Have series parameters ever become a problem later?

Withers: My main characters are best friends who’d grown up together, with one having just moved away. Fine. That worked for one book, but it’s not realistic for “best friends” to stay best friends when one moves away. It was highly annoying and ended up being a challenge to deal with, both in settings and in their relationship, all the way through the series.

Hodge: Establishing parameters early in the series really hasn’t cause me problems (knock on wood!). However, I’m lucky to have had great editors who allowed each series to evolve in a natural way, and didn’t require me to be too rigid too early.

Jackson: My problem was Dinah’s age—how to keep her as an adolescent suitable for intermediate readers over the years it would take the series to be released. My solution was to schedule Dinah’s adventures close together in time. I may write the books one or two years apart, but in the time of the novels, only a few weeks have elapsed.

What challenges did you face in sustaining the series?

Withers: I occasionally hankered to write differently: in first person, or with a girl as a main character, or with more humor or edgier material. I couldn’t do so within the established framework. I got around that by writing some stand-alone novels between the series books.

Hodge: As I moved toward the end of a series, sustaining a fresh, energetic sound and keeping the content original became a bigger challenge.

Jackson: The plots weren’t a problem. The challenge was having Dinah grow, change and learn in her relationships. The old series books I grew up with didn’t bother about characters evolving. Nowadays, authors know characters have to change or else…yawn. Dinah changes as real-life kids do. For example, she is more aware of boys in her later adventures.
How did you keep things fresh?

Withers: By coming up with innovative and sometimes outrageous actions or settings. For instance, in BMX Tunnel Run (2007), the boys acquire night vision goggles and oxygen meters, and bike through old mining tunnels. The research that doesn’t involve the sport itself also helps keep things fresh and interesting.

Hodge: I approached each new book—whether stand-alone or part of a series—with excitement, and I worked very hard to find engaging content that I could present in a child-friendly way.

Jackson: Dinah’s singing career allows her to travel to new places. Her sister acquires a boyfriend, who becomes part of Dinah’s close-knit circle, and in The Mask on the Cruise Ship(2004), Dinah finds another good friend, Talbot.

Did you encounter any surprises—good or bad—mid-series?

Withers: I sprained my back badly and had to write several books using voice recognition software. I almost gave up the series at that point. It was phenomenally difficult to get into the right frame of mind to write a book on extreme climbing when I could neither sit nor walk, but I had a deadline, so I did it.

Hodge: Sometimes the market can change unexpectedly mid-series. For example, nonfiction books for young children shifted toward a more narrative stand-alone style as I was working on the Who Lives Here? series, catching me (and my publisher) by surprise. When you’re committed to a series, it’s hard to change direction in mid-stream.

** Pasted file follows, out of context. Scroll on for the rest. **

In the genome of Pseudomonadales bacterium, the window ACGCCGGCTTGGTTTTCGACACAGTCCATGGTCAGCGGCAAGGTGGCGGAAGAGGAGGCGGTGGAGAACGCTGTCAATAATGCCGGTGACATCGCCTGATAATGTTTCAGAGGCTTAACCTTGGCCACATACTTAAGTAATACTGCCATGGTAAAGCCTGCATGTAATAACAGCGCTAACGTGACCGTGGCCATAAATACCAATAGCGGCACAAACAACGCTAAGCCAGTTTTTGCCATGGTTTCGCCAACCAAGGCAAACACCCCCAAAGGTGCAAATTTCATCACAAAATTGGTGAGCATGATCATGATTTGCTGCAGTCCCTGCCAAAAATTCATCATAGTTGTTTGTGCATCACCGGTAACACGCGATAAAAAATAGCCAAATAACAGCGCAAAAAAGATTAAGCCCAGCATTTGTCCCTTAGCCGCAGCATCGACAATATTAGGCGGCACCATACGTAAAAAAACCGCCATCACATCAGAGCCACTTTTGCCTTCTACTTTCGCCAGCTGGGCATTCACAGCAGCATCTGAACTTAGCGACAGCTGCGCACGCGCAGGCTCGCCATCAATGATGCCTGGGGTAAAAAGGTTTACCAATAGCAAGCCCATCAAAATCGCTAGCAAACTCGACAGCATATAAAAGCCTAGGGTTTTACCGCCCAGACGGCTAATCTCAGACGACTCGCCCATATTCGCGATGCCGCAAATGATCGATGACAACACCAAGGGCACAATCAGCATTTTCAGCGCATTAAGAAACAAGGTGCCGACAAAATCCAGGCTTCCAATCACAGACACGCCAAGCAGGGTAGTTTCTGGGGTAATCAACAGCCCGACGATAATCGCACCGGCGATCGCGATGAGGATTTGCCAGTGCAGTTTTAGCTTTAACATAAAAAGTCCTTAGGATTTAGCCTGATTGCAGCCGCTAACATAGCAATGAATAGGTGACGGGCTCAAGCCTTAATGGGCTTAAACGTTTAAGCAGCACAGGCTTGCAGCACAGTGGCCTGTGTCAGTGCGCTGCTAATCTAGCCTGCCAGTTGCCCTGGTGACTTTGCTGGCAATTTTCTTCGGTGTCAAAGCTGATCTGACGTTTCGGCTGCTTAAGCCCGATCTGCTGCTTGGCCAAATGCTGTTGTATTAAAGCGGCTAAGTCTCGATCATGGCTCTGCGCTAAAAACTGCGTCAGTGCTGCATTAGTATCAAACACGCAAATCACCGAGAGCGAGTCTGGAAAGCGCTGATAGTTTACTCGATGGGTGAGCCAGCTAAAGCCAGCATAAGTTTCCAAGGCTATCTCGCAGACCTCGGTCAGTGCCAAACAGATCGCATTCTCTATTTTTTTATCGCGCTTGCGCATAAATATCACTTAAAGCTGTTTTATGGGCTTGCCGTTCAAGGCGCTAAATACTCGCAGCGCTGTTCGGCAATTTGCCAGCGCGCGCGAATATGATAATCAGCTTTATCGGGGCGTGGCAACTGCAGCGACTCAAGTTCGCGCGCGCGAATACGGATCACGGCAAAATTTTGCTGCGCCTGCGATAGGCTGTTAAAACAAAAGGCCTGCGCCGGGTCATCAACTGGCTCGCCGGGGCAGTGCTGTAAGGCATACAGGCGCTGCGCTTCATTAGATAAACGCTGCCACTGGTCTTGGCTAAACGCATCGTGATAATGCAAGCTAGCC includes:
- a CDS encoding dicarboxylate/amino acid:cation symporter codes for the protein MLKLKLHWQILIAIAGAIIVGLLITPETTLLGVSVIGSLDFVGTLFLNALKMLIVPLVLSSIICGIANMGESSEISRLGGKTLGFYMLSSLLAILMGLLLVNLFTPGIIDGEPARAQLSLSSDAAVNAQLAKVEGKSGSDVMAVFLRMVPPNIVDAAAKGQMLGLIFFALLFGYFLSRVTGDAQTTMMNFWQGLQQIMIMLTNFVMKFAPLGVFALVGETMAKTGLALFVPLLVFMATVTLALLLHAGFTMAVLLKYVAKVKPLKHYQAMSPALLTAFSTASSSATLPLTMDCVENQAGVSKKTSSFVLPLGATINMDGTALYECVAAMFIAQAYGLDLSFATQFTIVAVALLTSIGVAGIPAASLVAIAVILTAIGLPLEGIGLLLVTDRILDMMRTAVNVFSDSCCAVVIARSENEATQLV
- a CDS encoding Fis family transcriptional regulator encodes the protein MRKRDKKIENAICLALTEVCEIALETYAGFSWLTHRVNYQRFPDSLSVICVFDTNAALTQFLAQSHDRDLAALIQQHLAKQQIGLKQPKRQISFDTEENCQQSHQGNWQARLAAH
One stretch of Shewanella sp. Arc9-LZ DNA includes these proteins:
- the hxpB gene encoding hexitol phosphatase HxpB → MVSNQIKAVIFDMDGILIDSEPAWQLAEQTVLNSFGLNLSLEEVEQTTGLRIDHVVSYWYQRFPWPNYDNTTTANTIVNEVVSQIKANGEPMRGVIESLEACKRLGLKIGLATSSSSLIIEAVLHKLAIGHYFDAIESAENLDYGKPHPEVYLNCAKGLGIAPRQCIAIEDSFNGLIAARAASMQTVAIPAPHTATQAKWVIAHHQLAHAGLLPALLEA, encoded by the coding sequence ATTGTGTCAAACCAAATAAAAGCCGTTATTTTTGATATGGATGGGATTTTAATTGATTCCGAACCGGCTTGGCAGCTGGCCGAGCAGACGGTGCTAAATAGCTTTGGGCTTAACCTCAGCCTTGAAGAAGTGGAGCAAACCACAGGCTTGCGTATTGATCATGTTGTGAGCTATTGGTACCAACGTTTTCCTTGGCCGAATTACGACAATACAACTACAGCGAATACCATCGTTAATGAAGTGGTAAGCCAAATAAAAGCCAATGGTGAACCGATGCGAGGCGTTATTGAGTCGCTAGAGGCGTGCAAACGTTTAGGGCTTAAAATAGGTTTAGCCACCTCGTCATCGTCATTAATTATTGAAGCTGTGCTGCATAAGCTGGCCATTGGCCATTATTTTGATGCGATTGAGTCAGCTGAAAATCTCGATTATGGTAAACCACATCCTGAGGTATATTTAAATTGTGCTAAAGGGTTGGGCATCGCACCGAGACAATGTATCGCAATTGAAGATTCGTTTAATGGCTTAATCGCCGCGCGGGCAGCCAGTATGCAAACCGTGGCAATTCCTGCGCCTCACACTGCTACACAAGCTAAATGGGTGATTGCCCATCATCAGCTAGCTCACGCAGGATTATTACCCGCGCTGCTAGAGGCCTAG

Jackson: Dinah was so vivid to me. For a long time it was difficult to create a new protagonist who was equally compelling.

How did writing within a series affect your marketing and promotion?

Withers: Fantastically. I developed a niche and reputation, and undoubtedly ended up far more prolific than if I’d been marketing stand-alones.

Hodge: Each time a new book in the series came out, earlier books got mentioned and promoted. This had the positive effect of keeping all of my books in the front of people’s minds. New books help sell the older ones.

Jackson: Dinah became a brand with the second book. When promoting later books, we were able to refer to the praise and honors previous books had garnered. The challenge is to assure readers that each adventure stands alone; they don’t have to read previous books in the series to enjoy the latest one.

How did/will you know it’s time to end the series?

Withers: I started feeling tired of the characters and restraints in book eight, and I worried that if I was tired of them, it would show. But ten seemed like a nice, even number, so I rallied and challenged myself to make the last two the best of the set. That carried me through. But when the series was finished, it was like a ball and chain had been removed.

Hodge: When I start running out of steam and the thought of another book in the series feels like a chore instead of a joy, I know it’s time to quit. Six books seems to be the magic number for me.

Jackson: There seems to be a fading out point for series of around five or so. Dinah has wriggled past that mark, so she’s already outlasted expectations. She’s drawing close to her dream of singing at Carnegie Hall. If there’s a seventh Dinah book, I’ll get her there somehow, and that’ll probably be the end of the series.